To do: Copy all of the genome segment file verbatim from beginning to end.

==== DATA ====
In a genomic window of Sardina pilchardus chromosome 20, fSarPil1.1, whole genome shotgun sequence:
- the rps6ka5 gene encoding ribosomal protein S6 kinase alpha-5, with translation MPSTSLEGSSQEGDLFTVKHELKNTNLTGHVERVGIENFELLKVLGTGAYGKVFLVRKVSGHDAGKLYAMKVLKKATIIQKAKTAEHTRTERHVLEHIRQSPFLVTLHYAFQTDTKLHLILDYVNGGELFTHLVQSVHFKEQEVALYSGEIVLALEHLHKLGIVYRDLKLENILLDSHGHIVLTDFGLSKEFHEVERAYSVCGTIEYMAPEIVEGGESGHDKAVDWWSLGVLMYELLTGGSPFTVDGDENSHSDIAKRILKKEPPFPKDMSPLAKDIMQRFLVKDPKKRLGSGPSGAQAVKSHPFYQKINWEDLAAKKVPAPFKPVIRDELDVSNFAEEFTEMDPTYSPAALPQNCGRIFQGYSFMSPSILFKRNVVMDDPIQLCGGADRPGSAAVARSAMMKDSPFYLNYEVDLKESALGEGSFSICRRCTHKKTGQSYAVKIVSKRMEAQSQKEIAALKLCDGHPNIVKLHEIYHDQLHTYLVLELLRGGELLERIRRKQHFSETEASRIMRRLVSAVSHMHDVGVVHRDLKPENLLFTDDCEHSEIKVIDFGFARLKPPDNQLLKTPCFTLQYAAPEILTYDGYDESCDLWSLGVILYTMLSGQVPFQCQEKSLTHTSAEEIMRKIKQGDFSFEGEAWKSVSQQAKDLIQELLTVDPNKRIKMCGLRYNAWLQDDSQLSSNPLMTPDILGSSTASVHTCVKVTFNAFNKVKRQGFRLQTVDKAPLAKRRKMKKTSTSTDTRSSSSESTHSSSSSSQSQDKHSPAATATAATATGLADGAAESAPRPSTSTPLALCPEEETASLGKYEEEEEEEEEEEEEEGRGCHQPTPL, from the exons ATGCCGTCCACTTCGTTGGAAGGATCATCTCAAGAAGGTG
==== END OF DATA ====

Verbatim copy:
In a genomic window of Sardina pilchardus chromosome 20, fSarPil1.1, whole genome shotgun sequence:
- the rps6ka5 gene encoding ribosomal protein S6 kinase alpha-5, with translation MPSTSLEGSSQEGDLFTVKHELKNTNLTGHVERVGIENFELLKVLGTGAYGKVFLVRKVSGHDAGKLYAMKVLKKATIIQKAKTAEHTRTERHVLEHIRQSPFLVTLHYAFQTDTKLHLILDYVNGGELFTHLVQSVHFKEQEVALYSGEIVLALEHLHKLGIVYRDLKLENILLDSHGHIVLTDFGLSKEFHEVERAYSVCGTIEYMAPEIVEGGESGHDKAVDWWSLGVLMYELLTGGSPFTVDGDENSHSDIAKRILKKEPPFPKDMSPLAKDIMQRFLVKDPKKRLGSGPSGAQAVKSHPFYQKINWEDLAAKKVPAPFKPVIRDELDVSNFAEEFTEMDPTYSPAALPQNCGRIFQGYSFMSPSILFKRNVVMDDPIQLCGGADRPGSAAVARSAMMKDSPFYLNYEVDLKESALGEGSFSICRRCTHKKTGQSYAVKIVSKRMEAQSQKEIAALKLCDGHPNIVKLHEIYHDQLHTYLVLELLRGGELLERIRRKQHFSETEASRIMRRLVSAVSHMHDVGVVHRDLKPENLLFTDDCEHSEIKVIDFGFARLKPPDNQLLKTPCFTLQYAAPEILTYDGYDESCDLWSLGVILYTMLSGQVPFQCQEKSLTHTSAEEIMRKIKQGDFSFEGEAWKSVSQQAKDLIQELLTVDPNKRIKMCGLRYNAWLQDDSQLSSNPLMTPDILGSSTASVHTCVKVTFNAFNKVKRQGFRLQTVDKAPLAKRRKMKKTSTSTDTRSSSSESTHSSSSSSQSQDKHSPAATATAATATGLADGAAESAPRPSTSTPLALCPEEETASLGKYEEEEEEEEEEEEEEGRGCHQPTPL, from the exons ATGCCGTCCACTTCGTTGGAAGGATCATCTCAAGAAGGTG